Seeing the Truth Behind Smoking and Eyesight


Undoubtedly, cigarette smoke is one of the most toxic consumers’ products – it contains as many as 4,000 active compounds including formaldehyde, tar, carbon monoxide, polycyclic aromatic hydrocarbons, and heavy metals. Studies have shown that its negative impact on the body includes increased risks for chronic degenerative diseases including heart attacks, strokes, and cancers as well as increased complications in pregnancy including premature birth and congenital defects.

But not as well-known are the adverse effects of cigarette smoking on vision. In fact, researchers have directly linked it as one of the leading causes of cataracts and macular degeneration, the most common causes of vision loss. Researchers even believe that it either contributes to or causes several other eye health problems – truly, a cause for concern for everybody who values their sense of sight.  

What’s the Link?

Cigarette smoking has been found to be directly linked to the development of these eye health issues:

  • Cataracts, which occur when the eyes become eventually cloudy, are characterized by faded colors, blurry vision, and increased glare sensitivity. Doctors have discovered a direct relationship between the amount of cigarettes consumed and the development of cataracts – the more you smoke, the higher your risk for cataracts.
  • Macular degeneration, a deterioration of the macula (i.e., the retina’s central part that allows perception of fine details), causes blind spots, blurriness, or distortions in the central vision. Smokers have 2 to 4 times higher risks of developing macular degeneration than non-smokers. Even non-smokers can have increased risks when they are frequently exposed to second-hand smoke.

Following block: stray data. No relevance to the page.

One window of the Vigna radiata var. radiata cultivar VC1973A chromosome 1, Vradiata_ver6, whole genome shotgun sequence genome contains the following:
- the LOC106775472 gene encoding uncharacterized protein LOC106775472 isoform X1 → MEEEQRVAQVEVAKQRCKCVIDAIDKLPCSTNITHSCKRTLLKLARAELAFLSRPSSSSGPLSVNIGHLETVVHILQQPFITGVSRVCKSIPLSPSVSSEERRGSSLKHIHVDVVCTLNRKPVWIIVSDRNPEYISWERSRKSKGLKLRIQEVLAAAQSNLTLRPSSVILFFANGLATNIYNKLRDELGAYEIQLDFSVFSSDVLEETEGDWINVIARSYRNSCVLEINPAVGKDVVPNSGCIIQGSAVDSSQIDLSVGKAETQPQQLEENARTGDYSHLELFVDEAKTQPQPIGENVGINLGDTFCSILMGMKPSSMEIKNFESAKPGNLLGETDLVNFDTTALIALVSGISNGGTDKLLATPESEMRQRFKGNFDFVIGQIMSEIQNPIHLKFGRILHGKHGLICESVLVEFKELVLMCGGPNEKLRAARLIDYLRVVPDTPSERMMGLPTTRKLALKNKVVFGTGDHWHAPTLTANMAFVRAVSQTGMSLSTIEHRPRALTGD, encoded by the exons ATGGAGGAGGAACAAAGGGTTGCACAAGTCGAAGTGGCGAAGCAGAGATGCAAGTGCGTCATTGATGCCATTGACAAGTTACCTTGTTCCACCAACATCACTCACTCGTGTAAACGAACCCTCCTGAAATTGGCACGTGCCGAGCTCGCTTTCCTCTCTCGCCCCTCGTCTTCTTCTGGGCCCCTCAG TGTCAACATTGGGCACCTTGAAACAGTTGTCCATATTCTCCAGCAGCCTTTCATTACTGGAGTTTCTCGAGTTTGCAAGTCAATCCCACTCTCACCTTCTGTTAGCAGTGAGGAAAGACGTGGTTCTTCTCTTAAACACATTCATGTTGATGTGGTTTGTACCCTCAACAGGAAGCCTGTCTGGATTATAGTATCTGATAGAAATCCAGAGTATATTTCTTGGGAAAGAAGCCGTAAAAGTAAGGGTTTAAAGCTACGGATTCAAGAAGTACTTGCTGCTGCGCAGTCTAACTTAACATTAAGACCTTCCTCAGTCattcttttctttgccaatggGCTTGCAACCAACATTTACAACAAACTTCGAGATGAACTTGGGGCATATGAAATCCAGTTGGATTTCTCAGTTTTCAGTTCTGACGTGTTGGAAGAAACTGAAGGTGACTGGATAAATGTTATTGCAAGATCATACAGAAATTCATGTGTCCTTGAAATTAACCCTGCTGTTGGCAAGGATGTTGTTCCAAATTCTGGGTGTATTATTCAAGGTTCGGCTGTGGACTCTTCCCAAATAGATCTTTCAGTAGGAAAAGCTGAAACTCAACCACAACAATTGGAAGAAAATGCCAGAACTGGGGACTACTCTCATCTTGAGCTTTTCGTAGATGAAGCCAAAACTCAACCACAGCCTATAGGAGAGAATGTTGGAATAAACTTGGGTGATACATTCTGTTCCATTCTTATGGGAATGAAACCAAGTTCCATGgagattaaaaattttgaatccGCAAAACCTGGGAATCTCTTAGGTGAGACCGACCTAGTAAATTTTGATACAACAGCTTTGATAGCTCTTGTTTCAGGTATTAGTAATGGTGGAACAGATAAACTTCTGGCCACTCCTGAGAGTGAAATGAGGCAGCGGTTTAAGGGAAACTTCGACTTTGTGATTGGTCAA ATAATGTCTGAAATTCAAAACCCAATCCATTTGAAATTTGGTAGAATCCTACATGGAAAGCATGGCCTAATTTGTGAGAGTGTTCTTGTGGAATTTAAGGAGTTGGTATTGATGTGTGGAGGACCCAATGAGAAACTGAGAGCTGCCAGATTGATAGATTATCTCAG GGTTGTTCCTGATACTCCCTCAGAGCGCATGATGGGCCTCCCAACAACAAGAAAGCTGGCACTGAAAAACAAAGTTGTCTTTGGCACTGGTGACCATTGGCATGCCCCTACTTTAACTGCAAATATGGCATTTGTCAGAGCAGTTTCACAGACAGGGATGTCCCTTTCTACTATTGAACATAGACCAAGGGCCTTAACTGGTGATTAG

In both cases, researchers believe that the substances found in cigarette smoke increases the adverse impact of oxidation on the eyes and interferes with blood circulation to the organs. Studies have also shown links between smoking and eye problems like dry eyes, optic nerve damage, conjunctivitis, lazy eye, and diabetic retinopathy.  

What You Can Do

Fortunately, there’s hope for smokers who value their eyesight since quitting the habit can improve the chances of avoiding eye health issues including vision loss. Studies have shown that smokers who quit have reduced risks – by about 6.7% – of developing macular degeneration after just one year. In five years, the risks further reduces by another 5%. This is also true in cataracts but at a significantly slower rate.

The bottom line: Never take up the smoking habit. You should also have regular eye health exams at LensCrafters for good measure.

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